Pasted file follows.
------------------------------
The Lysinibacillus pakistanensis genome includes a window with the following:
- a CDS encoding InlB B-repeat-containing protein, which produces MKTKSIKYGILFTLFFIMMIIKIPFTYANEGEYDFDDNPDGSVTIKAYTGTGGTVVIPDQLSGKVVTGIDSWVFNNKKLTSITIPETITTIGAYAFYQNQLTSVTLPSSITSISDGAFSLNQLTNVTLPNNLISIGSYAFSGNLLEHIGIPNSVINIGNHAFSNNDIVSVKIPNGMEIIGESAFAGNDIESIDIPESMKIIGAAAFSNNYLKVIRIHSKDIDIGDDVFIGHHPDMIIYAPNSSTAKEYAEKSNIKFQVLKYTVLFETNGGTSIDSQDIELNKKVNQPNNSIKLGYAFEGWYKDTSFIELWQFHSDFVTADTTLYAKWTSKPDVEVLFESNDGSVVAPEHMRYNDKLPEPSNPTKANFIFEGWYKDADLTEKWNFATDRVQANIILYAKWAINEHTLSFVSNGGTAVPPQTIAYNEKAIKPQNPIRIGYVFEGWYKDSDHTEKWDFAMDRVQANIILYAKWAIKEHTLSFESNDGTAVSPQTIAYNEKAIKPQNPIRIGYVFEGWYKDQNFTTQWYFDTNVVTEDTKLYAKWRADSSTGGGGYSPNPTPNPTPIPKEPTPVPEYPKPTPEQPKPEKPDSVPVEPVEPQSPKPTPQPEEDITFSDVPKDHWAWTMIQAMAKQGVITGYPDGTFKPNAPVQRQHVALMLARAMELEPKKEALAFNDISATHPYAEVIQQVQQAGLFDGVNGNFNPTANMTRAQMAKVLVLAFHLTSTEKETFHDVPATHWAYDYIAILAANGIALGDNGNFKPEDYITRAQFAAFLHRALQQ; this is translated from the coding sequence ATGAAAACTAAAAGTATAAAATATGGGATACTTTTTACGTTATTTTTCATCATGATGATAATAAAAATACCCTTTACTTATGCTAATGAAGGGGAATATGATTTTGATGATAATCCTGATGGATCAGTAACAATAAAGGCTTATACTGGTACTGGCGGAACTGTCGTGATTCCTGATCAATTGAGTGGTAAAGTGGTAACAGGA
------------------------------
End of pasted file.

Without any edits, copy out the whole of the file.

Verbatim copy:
The Lysinibacillus pakistanensis genome includes a window with the following:
- a CDS encoding InlB B-repeat-containing protein, which produces MKTKSIKYGILFTLFFIMMIIKIPFTYANEGEYDFDDNPDGSVTIKAYTGTGGTVVIPDQLSGKVVTGIDSWVFNNKKLTSITIPETITTIGAYAFYQNQLTSVTLPSSITSISDGAFSLNQLTNVTLPNNLISIGSYAFSGNLLEHIGIPNSVINIGNHAFSNNDIVSVKIPNGMEIIGESAFAGNDIESIDIPESMKIIGAAAFSNNYLKVIRIHSKDIDIGDDVFIGHHPDMIIYAPNSSTAKEYAEKSNIKFQVLKYTVLFETNGGTSIDSQDIELNKKVNQPNNSIKLGYAFEGWYKDTSFIELWQFHSDFVTADTTLYAKWTSKPDVEVLFESNDGSVVAPEHMRYNDKLPEPSNPTKANFIFEGWYKDADLTEKWNFATDRVQANIILYAKWAINEHTLSFVSNGGTAVPPQTIAYNEKAIKPQNPIRIGYVFEGWYKDSDHTEKWDFAMDRVQANIILYAKWAIKEHTLSFESNDGTAVSPQTIAYNEKAIKPQNPIRIGYVFEGWYKDQNFTTQWYFDTNVVTEDTKLYAKWRADSSTGGGGYSPNPTPNPTPIPKEPTPVPEYPKPTPEQPKPEKPDSVPVEPVEPQSPKPTPQPEEDITFSDVPKDHWAWTMIQAMAKQGVITGYPDGTFKPNAPVQRQHVALMLARAMELEPKKEALAFNDISATHPYAEVIQQVQQAGLFDGVNGNFNPTANMTRAQMAKVLVLAFHLTSTEKETFHDVPATHWAYDYIAILAANGIALGDNGNFKPEDYITRAQFAAFLHRALQQ; this is translated from the coding sequence ATGAAAACTAAAAGTATAAAATATGGGATACTTTTTACGTTATTTTTCATCATGATGATAATAAAAATACCCTTTACTTATGCTAATGAAGGGGAATATGATTTTGATGATAATCCTGATGGATCAGTAACAATAAAGGCTTATACTGGTACTGGCGGAACTGTCGTGATTCCTGATCAATTGAGTGGTAAAGTGGTAACAGGA